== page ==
Wellbeing

How to get those Zzzz’s like a pro

There is nothing, in my opinion, better than a good night’s sleep. With exams and deadlines (and protecting your mental health now we’re in quarantine) sometimes taking a trip to the land of nod can be difficult and take a lot of effort.

For students, quality of sleep is one of the most important things you can get for your mental and physical well being. Research conducted by University of Georgia shows that students who get a good night’s rest perform better academically since they get better memory to process new information. Basically, a good night's sleep can mean better grades. 

Not only will a good night’s sleep get those brain juices flowing, it can have a lot of other benefits too. Sleep can stop you feeling really hungry and can also lower the chances of you getting sick. Overall it can improve your mood and stop you feeling quite as grumpy.

Students spend a lot of time using phones and looking at computer screens. This can have an affect on your sleep. The blue light emitted from the electronic devices makes falling asleep more difficult. It can disrupt the body's ability to produce melatonin. And the constant stimulus of social media; scrolling through photos, status updates, tweets or reading online articles keep the brain and body awake and alert, creating an erudite relationship between bed and socialisation instead of bed and sleeping. 

You can counteract this by keeping your bed a sacred space: for relaxing and sleep. Try to keep a regular routine of waking up and going to sleep, avoiding using your phone in bed and keep your bed as a place for sleeping and… other relaxing activities. 

With little routine at the moment, and not being able to come and go as you please, you may find that you're going to bed later and later. However, especially around the time when you have deadlines and exams, it’s probably best to try to have more of a solid routine. This will help you during the day so you can crack on with work and study. Staying up late can affect your physical and mental self, as well as affecting you academically. On this note, drugs and alcohol can have some severe impacts on sleep. Although some can induce sleep, or make you feel sleepy, the quality of sleep is not sustainable for a healthy lifestyle.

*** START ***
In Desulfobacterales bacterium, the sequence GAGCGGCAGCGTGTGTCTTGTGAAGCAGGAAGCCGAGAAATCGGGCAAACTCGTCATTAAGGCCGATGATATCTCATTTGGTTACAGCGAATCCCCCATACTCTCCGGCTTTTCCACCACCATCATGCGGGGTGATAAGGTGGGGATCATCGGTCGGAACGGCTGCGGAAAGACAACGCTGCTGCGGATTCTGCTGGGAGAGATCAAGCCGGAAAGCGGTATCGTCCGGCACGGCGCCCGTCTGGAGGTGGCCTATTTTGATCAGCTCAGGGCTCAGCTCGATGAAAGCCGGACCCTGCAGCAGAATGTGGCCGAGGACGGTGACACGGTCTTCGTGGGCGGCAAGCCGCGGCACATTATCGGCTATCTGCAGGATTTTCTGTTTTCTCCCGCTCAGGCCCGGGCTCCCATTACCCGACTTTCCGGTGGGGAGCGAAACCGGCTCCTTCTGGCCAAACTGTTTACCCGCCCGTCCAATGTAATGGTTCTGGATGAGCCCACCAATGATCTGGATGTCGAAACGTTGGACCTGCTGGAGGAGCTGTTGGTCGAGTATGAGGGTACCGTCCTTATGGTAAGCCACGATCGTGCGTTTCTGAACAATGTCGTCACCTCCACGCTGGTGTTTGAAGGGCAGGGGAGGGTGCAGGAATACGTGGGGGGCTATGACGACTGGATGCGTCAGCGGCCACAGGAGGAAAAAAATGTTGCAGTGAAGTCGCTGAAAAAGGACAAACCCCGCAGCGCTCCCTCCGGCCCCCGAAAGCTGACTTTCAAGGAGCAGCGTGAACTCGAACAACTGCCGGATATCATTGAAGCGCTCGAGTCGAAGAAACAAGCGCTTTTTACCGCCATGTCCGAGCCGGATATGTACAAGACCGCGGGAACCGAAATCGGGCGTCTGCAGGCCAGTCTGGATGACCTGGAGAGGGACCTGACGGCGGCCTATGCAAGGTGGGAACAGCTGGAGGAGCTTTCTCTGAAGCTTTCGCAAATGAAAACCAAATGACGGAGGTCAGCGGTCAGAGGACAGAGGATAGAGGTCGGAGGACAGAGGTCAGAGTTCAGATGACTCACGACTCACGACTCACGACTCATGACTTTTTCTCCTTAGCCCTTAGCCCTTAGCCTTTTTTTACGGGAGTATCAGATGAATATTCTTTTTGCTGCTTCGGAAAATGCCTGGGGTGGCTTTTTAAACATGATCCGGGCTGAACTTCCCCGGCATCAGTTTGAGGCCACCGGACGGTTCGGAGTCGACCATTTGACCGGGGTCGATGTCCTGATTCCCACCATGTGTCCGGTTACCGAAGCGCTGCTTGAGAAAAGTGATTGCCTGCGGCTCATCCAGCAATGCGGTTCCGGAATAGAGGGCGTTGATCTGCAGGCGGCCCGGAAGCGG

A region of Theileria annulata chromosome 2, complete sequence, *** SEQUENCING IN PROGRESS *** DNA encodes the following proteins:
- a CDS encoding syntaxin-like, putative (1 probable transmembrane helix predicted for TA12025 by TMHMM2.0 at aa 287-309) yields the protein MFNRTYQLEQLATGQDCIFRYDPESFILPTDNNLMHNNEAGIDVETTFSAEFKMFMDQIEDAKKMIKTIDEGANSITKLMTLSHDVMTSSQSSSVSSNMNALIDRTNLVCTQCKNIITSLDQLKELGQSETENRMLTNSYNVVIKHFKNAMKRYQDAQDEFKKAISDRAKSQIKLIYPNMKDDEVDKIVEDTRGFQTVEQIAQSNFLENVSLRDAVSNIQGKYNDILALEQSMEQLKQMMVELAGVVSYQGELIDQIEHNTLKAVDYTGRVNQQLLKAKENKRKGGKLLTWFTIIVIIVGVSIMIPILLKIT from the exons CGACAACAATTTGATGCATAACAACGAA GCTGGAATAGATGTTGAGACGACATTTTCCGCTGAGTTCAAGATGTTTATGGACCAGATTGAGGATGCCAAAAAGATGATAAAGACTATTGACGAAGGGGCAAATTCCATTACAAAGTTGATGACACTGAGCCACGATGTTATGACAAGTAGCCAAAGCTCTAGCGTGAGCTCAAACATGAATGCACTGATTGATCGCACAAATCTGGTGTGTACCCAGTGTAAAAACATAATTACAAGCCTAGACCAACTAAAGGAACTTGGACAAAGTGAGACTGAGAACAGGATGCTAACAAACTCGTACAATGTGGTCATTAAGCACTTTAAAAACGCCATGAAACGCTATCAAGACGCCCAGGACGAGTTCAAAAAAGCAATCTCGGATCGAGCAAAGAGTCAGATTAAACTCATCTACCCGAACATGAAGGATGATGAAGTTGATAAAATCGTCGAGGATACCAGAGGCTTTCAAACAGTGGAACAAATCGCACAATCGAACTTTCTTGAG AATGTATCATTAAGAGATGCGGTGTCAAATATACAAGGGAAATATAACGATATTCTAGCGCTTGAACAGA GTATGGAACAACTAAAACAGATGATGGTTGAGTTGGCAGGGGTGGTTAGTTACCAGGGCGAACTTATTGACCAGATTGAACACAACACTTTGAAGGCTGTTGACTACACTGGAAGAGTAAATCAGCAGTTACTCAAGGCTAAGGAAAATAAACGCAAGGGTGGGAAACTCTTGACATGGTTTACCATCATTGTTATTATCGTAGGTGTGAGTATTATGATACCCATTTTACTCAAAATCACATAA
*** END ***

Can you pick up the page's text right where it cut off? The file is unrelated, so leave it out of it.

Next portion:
In the morning, when you don’t feel like you’ve had a good night's sleep, many turn to tea, coffee or even energy drinks. These can actually make your sleep patterns worse, as although they can perk you up when you need the caffeine, it can remain in your system and cause disruption to your sleep the next night. 

Our Top Tips for a great night’s sleep

  • Have an hour before you go to bed where you don’t use your electronics. This might be a great time to re-read your notes, or do some reading for class or for pleasure. This isn’t always realistic for students so why not think about a blue light filter on your devices to help reduce how much blue light you are exposed to. 
  • Some people find that the sound of the street or noises outside their bedroom can keep them awake. Try earplugs, listening to rain sounds or classical music. Set it on a timer, listening to them for an hour so that it will turn off and not disturb you throughout the night.
  • Set a sleep schedule: If you can, set a sleep schedule of when you will get up and when you will go to bed and try to stick to it. To function at its best, your body needs a regular schedule.
  • Avoid caffeine after 4pm: it’s best to avoid caffeine after 4pm, as it can still be in your system for up to 8 hours after consumption. Because even if you do fall asleep, the increased brain wave activity the quality of the sleep will be less and not as revitalising. 
  • Optimise your sleep space. Make where you sleep one of your favourite places; mood lighting, comforting items, blankets, your teddy bear, a hot water bottle, fairy lights. Whatever you need to make it a comfortable space that prepares your body for sleep. If you only have your bedroom as your sacred space, divide it into three zones: sleeping, relaxing and studying. DO NOT be tempted to study in bed - you’ll probably end up napping or you’ll find your brain will be too active in bed because it will expect to be studying. 
  • Try drinking chamomile or hot milk before bed. Have something warm, soothing and caffeine free. 
  • If you are really struggling with your sleep - speak to the doctor.

It may be the last thing you want to do, but sticking to a regular schedule of going to bed and waking up at the same time, even on weekends, you will feel so much better because of it and it will help you with studying, exams and deadlines. 


  Wellbeing   Portsmouth   UoP   Stressless

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